Anti-Netanyahu Bloc Begins Navigating Around Controversies to Form Unity Government

Jonathan Lis
Jonathan Lis
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Yamina leader Naftali Bennett arrives at the president's residence, Wednesday.
Yamina leader Naftali Bennett arrives at the president's residence, Wednesday.Credit: Emil Salman
Jonathan Lis
Jonathan Lis

Knesset members from Labor and Meretz probably never imagined they would one day hope that Yamina Chairman Naftali Bennett could form a government. The ideological, diplomatic and religious divides among the parties are unbridgeable.

A government is being quietly constructed at this very moment. Bennett is meeting with Labor leader Merav Michaeli on Friday afternoon to conduct negotiations, and earlier that morning he met with New Hope’s Gideon Sa’ar and Yesh Atid’s Yair Lapid. But for a few weeks now, both the right and left have been running a number of possible scenarios that could torpedo that coalition.

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How, for instance, would this government respond if U.S. President Joe Biden pushed for renewed negotiations with the Palestinians? What would happen in Bennett, as prime minister, launched a major military operation in the Gaza Strip in response to terror attacks or rocket fire? Will the government fund settlement construction or evacuate the Palestinian community of Khan al-Ahmar?

“There are infinite problematic scenarios,” a senior member of the bloc opposed to Prime Minister Benjamin Netanyahu admitted. “But if we approach the issue with a negative attitude, it won’t work. The whole idea is to work together, not to sabotage each other.”

Sources on both sides have spoken in recent days about changing their approach. “Unlike the Gantz-Netanyahu government, which busied itself with attempts to sabotage each other’s actions, our emerging government will be formed when everyone wants it to succeed,” a Yamina source said. “There will be clear mechanisms for reaching compromises when disagreements arise. The rules of the game will be clear.”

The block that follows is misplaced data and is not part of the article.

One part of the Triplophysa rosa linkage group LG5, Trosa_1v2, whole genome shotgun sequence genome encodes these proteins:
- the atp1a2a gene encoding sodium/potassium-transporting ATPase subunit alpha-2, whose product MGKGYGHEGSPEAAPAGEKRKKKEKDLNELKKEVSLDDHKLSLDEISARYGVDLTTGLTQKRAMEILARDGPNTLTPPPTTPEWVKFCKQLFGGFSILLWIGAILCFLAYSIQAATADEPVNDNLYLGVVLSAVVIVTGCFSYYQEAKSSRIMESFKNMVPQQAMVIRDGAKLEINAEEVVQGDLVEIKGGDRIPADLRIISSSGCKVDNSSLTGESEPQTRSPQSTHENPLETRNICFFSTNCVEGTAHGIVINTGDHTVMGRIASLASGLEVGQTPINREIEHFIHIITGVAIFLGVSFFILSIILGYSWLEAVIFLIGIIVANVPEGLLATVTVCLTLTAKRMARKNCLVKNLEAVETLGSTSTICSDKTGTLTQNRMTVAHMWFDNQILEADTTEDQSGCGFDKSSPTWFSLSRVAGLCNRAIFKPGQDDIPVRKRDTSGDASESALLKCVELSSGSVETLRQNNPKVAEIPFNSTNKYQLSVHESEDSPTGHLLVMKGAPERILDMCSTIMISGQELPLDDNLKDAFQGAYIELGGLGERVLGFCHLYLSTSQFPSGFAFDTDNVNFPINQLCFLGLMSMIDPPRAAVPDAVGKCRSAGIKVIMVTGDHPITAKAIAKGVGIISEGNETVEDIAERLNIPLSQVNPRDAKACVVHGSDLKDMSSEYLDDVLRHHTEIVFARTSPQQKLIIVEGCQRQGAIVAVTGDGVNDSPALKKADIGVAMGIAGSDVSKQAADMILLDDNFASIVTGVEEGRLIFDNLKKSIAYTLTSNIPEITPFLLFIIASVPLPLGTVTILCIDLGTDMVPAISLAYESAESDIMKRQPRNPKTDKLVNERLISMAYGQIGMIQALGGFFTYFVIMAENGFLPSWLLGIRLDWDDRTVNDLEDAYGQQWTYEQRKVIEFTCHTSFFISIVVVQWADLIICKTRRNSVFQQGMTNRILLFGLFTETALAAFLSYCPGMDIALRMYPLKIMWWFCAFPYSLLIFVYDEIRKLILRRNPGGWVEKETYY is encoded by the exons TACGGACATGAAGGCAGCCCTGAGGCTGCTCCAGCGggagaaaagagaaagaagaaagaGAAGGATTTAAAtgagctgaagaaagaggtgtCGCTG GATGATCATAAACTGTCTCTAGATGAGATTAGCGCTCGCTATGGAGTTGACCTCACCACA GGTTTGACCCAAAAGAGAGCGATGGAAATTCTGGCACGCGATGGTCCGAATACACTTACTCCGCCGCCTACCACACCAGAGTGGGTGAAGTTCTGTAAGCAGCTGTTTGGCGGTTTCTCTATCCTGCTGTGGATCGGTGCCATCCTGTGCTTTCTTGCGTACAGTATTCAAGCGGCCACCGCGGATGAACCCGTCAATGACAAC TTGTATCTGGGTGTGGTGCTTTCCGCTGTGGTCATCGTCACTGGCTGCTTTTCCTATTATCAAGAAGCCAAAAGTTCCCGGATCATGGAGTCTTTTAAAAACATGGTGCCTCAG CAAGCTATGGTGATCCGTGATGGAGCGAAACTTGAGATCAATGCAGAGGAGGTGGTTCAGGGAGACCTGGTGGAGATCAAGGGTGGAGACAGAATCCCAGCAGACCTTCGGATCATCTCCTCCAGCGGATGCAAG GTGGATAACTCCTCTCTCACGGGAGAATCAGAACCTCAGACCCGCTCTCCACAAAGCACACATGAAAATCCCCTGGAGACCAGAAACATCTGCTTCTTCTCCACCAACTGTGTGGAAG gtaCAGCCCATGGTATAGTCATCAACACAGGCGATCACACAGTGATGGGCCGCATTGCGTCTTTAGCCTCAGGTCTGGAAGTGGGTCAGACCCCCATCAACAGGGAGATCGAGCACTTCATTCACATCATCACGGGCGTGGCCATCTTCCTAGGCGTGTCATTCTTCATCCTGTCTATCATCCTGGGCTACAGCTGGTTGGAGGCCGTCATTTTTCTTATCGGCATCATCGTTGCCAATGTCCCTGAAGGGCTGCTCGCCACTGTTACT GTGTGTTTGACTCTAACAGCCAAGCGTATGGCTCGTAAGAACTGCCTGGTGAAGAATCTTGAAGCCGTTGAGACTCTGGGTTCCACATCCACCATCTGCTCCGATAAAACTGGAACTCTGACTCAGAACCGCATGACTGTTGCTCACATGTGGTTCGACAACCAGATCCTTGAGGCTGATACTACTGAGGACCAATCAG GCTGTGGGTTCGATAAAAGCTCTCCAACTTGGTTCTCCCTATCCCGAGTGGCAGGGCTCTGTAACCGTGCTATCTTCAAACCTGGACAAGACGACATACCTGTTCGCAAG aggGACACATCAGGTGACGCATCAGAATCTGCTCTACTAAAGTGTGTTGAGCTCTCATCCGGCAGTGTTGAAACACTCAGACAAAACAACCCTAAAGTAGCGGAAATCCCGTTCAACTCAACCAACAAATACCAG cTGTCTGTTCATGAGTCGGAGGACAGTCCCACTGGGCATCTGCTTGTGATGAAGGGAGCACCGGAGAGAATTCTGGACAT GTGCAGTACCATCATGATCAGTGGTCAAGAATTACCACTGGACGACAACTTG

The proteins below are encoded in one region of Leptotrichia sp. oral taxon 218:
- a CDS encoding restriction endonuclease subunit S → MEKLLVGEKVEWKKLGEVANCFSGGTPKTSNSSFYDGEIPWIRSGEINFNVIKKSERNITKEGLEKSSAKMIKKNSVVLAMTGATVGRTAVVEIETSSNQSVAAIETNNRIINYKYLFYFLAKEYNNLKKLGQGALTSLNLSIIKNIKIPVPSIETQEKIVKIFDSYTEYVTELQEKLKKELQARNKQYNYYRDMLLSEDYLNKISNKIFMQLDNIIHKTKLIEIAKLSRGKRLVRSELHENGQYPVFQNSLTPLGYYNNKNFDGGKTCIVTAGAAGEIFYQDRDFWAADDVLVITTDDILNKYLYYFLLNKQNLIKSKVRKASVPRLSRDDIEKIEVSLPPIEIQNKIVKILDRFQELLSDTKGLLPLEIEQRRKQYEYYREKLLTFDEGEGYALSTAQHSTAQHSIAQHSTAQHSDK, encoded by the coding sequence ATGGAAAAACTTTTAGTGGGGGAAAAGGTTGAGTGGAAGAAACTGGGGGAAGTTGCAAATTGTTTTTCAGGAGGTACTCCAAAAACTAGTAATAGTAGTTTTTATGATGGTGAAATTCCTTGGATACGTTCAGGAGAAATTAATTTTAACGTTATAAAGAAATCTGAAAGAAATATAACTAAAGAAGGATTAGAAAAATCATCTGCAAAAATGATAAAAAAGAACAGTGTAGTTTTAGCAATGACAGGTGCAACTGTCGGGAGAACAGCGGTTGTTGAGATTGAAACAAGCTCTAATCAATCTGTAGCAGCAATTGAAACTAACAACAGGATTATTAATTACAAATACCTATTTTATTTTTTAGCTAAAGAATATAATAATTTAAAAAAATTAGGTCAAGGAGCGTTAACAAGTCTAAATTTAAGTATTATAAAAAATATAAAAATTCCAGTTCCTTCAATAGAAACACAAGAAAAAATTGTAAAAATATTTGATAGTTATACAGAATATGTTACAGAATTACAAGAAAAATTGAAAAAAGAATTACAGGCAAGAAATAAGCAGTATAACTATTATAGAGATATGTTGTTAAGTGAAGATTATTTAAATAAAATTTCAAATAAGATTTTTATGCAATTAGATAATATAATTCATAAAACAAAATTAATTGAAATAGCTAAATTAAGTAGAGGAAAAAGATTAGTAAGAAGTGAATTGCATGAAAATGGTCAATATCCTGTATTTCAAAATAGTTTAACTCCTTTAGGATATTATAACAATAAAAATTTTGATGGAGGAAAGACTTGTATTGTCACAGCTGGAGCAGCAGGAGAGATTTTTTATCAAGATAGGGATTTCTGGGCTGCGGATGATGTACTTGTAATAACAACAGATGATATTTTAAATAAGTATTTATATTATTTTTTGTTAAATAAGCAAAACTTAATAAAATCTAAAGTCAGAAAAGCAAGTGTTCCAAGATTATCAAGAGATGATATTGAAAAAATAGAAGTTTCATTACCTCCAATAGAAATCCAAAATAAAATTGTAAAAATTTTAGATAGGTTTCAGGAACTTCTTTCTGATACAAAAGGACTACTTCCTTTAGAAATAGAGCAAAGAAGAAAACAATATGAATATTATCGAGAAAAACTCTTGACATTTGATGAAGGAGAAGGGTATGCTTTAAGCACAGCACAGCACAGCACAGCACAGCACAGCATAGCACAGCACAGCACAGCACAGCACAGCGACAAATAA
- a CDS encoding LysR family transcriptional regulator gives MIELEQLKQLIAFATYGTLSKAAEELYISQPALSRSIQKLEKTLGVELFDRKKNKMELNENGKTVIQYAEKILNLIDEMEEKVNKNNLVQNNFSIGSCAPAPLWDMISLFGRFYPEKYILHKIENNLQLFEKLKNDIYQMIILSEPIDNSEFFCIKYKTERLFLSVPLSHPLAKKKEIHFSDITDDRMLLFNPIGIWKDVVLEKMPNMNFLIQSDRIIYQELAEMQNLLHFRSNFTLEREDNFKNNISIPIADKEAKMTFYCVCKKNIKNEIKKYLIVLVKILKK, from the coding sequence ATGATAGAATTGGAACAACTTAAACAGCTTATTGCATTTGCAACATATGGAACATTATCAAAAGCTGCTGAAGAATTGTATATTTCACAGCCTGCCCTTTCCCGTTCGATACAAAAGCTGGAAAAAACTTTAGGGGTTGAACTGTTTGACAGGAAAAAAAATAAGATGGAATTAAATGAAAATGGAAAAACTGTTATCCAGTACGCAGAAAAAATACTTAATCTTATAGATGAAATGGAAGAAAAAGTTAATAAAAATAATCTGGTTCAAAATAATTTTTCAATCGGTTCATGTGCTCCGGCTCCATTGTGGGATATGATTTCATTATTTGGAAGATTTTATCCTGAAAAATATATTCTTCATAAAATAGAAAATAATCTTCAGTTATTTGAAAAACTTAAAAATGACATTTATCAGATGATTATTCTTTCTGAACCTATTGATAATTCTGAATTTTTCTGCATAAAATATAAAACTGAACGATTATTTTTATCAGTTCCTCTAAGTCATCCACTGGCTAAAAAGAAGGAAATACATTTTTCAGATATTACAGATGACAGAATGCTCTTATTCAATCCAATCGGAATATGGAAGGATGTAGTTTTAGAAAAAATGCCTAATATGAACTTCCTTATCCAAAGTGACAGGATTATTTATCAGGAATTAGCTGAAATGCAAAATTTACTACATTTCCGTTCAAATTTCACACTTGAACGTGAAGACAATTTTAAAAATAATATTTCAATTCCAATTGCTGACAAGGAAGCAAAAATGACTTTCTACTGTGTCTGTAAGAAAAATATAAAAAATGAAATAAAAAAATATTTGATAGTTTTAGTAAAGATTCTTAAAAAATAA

Those mechanisms – which are supposed to rescue the government in times of crisis – have not yet been worked out, but a few basic understandings have been reached to prepare for cooperation. The first is that any coalition agreement will be very sparse, and have nothing to say about three controversial subjects: Israel’s defense policy, justice system reform and matters of religion and state.

In addition, Bennett and Lapid, who will serve as prime ministers in a rotation agreement, will both have the power to veto controversial measures. “The most effective mechanism is the mutual veto,” one left-wing MK said. “This is the only mechanism that proved itself in the Gantz-Netanyahu government. The outgoing government was one big monster of suspicion. Here, at least for now, everyone is coming in with goodwill, which may make it easier to reach compromises.”

Yesh Atid Chairman Yair Lapid arrives at the president's residence, Wednesday.Credit: Emil Salman

Aside from economic issues and rehabilitating the Israeli economy following the coronavirus crisis, there are plenty of other issues that the parties can agree on. “We’ll pass a state budget, after three years” without one, a source involved in the negotiations said.

Labor and Meretz think they will also be able to advance LGBTQ issues. It might not be possible to institute some form of civil marriage for same-sex couples, one MK said, but there’s no reason why it should be impossible to advance legislation banning conversion therapy or allowing gay couples access to surrogacy.

The center-left parties are trapped. They have no option but to agree to a Bennett-Lapid government None of them want to be seen as the one who thwarted the possibility of ousting Netanyahu and forced Israel into a fifth election. Their price won’t be high, and they’ll agree to major concession on both the ministerial portfolios they receive and the government’s guiding principles. “We can’t take humiliating portfolios,” said one of the bloc’s MKs. “But if we get operative portfolios that suit our parties and the guiding principles are vague enough, we can manage.”

Earlier this week, Bennett urged other rightist parties to join the emerging government as well. He was thought to be appealing primarily to the ultra-Orthodox parties, which might join a few months after the government passes new laws on drafting yeshiva students and reforming the conversion system. For Bennett, this would make it much easier to sell the government to his own voters. The left-wing parties, though, are insisting on parity mechanisms to ensure that bringing in additional parties doesn’t dilute their own power.

Because Lapid will eventually prime minister in the rotation, likely after two years of Bennett’s leadership, the center-left parties will have an incentive not to dismantle the government before he takes over. “It’ll be in Bennett’s interest to hold on to his first two years as prime minister, to show his achievements and entrench his position,” said a source involved in the conversations between the two sides. “If we can manage to hold out for two years, it seems like it’ll be a coalition that will know how to last a whole term.”

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